“I protested, ‘Please, don’t talk like that. It’s inappropriate.’ This made him laugh until he got pink splotches on his cheeks.”

That sure sounds inappropriate.

“Michael was usually barefoot, his blue oxford shirt unbuttoned to his navel. I sat across the room on the yellow silk couch taking notes.”

This was in 1989. That outfit itself sounds fine. What she says happened next during this one instance … does not.

“Michael unzipped his chinos and I registered something amiss. Still complimenting my additions to our E.T. imitation, his voice lowered at least half an octave.”

And then. …

“I peered at him and saw he’d inserted both hands into his unzipped pants. I realized to my horror that he was rubbing his private parts. Within seconds his voice cracked and it appeared to me he’d had an orgasm.”

“I said nothing. I was surprised I wasn’t falling to pieces even though I was humiliated. I realized he thought he could do anything he wanted because he was so much more powerful than I was.”

We struggle to think of what a person might say in that situation. That sounds so creepy and gross, especially at what was — though at his house — a work meeting.

“Michael ran barefoot after me to the elevator, zipping his fly and buckling his belt. ‘Hey, thank you, you’re good. You helped me, thank you, thank you.'”

Braudy says that she was soon after asked to sign a non-disclosure agreement and that, after stalling on her lawyer’s advice for six months, she was let go towards the end of 1989.

Michael Douglas has famously strongly denied these allegations of sexual harassment and general creepiness.

We can consider the fact that either Susan Braudy is lying, though it’s hard to conceive of a reason for her to do so. And the idea of someone confiding a lie in 1989 as part of some decades-long scheme to come out with it in 2018 … is truly bizarre.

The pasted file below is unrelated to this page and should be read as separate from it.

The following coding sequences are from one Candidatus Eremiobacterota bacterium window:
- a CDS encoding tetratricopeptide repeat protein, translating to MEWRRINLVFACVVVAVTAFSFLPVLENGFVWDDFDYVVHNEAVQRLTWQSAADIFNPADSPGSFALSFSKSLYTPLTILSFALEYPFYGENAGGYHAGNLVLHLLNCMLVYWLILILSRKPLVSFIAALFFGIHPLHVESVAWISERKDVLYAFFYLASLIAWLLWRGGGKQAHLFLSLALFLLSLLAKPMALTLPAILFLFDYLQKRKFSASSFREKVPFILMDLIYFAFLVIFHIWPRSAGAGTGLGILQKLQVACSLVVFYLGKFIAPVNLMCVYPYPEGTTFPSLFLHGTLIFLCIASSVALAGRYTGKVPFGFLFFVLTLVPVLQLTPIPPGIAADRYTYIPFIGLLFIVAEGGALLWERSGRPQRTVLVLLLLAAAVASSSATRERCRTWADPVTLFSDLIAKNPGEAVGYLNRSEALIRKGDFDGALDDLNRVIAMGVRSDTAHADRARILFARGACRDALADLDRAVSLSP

We can also consider that Michael Douglas is lying, as his motive for doing so would be to preserve his reputation.

But can we talk about another possibility?

It was the ’80s, and Michael Douglas’ career was pretty much at its peak.

Some have openly wondered if Douglas was abusing any substances at the time (which we are not accusing him of) that might have lowered his impulse-control and perhaps also prevented him from remembering or even realizing his actions.

Even without the involvement of illicit substances, it sounds like both Michael Douglas and Susan Braudy could be describing events as they remember them. Susan might have her memory locked in because of trauma, while Michael Douglas might have thought nothing of events.

It’s even possible that one or both of them misinterpreted the other during that time period.

The only thing that we know with absolute certainty is that no one should have to face the kind of workplace harassment that Braudy describes.


Michael Douglas: I Did Not Masturbate in Front of That Woman!

Michael Douglas would like to make something very clear.

In an interview with Deadline, the veteran actor has responded to accusations of sexual harassment with a definitive statement that can best be summed up with these words:

No. Not me too.